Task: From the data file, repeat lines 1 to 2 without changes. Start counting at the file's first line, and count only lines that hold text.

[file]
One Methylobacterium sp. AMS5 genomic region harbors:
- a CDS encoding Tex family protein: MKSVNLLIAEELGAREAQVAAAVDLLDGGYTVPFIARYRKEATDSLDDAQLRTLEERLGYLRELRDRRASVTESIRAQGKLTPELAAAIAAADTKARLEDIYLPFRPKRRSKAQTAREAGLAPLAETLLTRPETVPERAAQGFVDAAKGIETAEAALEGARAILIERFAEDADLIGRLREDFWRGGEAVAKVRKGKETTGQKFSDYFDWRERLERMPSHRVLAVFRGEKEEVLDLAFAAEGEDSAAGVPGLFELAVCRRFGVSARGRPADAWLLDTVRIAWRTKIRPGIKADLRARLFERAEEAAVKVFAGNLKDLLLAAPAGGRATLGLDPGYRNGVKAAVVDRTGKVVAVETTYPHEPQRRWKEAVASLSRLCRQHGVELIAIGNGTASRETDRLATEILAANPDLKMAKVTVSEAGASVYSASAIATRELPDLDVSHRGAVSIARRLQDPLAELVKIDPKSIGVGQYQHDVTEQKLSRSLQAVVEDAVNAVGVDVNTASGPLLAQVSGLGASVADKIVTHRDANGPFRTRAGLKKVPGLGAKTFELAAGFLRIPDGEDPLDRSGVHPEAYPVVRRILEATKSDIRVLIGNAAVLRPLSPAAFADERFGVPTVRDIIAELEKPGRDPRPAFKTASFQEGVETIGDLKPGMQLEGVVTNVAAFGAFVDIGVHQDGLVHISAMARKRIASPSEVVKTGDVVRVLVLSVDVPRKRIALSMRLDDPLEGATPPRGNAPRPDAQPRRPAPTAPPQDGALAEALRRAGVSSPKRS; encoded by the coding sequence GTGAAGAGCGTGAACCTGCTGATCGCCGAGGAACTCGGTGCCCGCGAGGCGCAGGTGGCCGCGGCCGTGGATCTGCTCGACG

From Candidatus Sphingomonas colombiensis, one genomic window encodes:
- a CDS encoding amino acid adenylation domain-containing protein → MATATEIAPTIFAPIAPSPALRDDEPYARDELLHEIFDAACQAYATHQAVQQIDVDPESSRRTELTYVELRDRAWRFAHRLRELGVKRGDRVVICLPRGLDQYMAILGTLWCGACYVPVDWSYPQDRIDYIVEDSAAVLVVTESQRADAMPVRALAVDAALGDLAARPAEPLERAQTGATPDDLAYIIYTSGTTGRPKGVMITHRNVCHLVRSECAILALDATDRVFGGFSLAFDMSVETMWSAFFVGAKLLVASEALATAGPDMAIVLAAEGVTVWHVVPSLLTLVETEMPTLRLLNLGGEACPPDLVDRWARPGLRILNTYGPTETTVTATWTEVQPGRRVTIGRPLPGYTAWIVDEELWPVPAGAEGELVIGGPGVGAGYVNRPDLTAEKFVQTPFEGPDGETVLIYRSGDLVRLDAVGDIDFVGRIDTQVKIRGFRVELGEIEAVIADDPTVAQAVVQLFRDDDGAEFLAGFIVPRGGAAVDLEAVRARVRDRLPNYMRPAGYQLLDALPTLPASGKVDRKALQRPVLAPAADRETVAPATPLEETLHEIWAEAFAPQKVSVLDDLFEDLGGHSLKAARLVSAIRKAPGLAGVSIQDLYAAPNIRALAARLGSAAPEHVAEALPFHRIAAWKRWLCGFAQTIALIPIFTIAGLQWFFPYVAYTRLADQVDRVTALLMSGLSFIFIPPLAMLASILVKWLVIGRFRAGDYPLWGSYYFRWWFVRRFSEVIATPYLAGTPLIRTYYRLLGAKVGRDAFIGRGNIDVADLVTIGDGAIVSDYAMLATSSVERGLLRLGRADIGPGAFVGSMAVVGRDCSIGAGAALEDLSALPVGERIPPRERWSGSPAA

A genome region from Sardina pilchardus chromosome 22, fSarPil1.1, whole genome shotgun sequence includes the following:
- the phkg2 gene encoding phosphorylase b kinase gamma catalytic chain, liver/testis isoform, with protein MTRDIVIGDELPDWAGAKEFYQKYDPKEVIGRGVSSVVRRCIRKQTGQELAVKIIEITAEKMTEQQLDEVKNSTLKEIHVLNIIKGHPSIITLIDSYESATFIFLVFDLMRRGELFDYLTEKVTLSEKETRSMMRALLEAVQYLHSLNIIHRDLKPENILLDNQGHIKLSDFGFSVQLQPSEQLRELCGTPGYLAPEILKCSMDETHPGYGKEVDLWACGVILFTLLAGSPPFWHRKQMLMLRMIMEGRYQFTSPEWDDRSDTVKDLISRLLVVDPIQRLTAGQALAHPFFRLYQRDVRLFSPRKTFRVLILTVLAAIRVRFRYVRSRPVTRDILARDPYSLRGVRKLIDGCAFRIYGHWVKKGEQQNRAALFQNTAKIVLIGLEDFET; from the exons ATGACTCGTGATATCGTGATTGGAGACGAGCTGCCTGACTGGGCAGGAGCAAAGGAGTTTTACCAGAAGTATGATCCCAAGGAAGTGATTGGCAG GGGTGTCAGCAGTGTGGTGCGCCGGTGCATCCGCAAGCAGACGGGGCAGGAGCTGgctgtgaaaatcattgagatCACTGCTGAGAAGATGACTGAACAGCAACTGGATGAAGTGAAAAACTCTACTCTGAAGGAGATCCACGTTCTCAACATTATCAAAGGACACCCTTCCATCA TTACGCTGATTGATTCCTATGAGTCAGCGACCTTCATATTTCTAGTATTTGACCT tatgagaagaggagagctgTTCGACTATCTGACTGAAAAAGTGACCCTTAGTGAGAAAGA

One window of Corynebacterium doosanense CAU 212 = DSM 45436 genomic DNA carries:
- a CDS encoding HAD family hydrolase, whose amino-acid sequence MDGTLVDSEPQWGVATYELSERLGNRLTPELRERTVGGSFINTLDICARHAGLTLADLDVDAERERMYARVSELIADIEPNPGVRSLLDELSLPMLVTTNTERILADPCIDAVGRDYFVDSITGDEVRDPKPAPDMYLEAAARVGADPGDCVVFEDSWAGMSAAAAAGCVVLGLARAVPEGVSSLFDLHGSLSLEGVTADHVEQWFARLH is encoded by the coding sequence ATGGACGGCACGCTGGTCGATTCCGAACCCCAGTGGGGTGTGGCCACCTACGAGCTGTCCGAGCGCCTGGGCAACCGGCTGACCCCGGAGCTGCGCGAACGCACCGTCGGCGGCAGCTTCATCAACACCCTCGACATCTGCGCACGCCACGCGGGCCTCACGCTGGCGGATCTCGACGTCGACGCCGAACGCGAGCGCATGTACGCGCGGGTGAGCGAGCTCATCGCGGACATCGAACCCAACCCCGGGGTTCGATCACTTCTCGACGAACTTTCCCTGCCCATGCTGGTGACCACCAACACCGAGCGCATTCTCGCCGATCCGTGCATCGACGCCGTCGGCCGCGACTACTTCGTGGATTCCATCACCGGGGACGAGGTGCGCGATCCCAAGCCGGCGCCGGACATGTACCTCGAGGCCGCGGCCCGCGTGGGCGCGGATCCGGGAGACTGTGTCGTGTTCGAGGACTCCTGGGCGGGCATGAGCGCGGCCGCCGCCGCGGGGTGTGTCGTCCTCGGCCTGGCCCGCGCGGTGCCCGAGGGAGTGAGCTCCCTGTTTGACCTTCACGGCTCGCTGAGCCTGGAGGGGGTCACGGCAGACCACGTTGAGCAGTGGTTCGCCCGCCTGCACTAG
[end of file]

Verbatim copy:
One Methylobacterium sp. AMS5 genomic region harbors:
- a CDS encoding Tex family protein: MKSVNLLIAEELGAREAQVAAAVDLLDGGYTVPFIARYRKEATDSLDDAQLRTLEERLGYLRELRDRRASVTESIRAQGKLTPELAAAIAAADTKARLEDIYLPFRPKRRSKAQTAREAGLAPLAETLLTRPETVPERAAQGFVDAAKGIETAEAALEGARAILIERFAEDADLIGRLREDFWRGGEAVAKVRKGKETTGQKFSDYFDWRERLERMPSHRVLAVFRGEKEEVLDLAFAAEGEDSAAGVPGLFELAVCRRFGVSARGRPADAWLLDTVRIAWRTKIRPGIKADLRARLFERAEEAAVKVFAGNLKDLLLAAPAGGRATLGLDPGYRNGVKAAVVDRTGKVVAVETTYPHEPQRRWKEAVASLSRLCRQHGVELIAIGNGTASRETDRLATEILAANPDLKMAKVTVSEAGASVYSASAIATRELPDLDVSHRGAVSIARRLQDPLAELVKIDPKSIGVGQYQHDVTEQKLSRSLQAVVEDAVNAVGVDVNTASGPLLAQVSGLGASVADKIVTHRDANGPFRTRAGLKKVPGLGAKTFELAAGFLRIPDGEDPLDRSGVHPEAYPVVRRILEATKSDIRVLIGNAAVLRPLSPAAFADERFGVPTVRDIIAELEKPGRDPRPAFKTASFQEGVETIGDLKPGMQLEGVVTNVAAFGAFVDIGVHQDGLVHISAMARKRIASPSEVVKTGDVVRVLVLSVDVPRKRIALSMRLDDPLEGATPPRGNAPRPDAQPRRPAPTAPPQDGALAEALRRAGVSSPKRS; encoded by the coding sequence GTGAAGAGCGTGAACCTGCTGATCGCCGAGGAACTCGGTGCCCGCGAGGCGCAGGTGGCCGCGGCCGTGGATCTGCTCGACG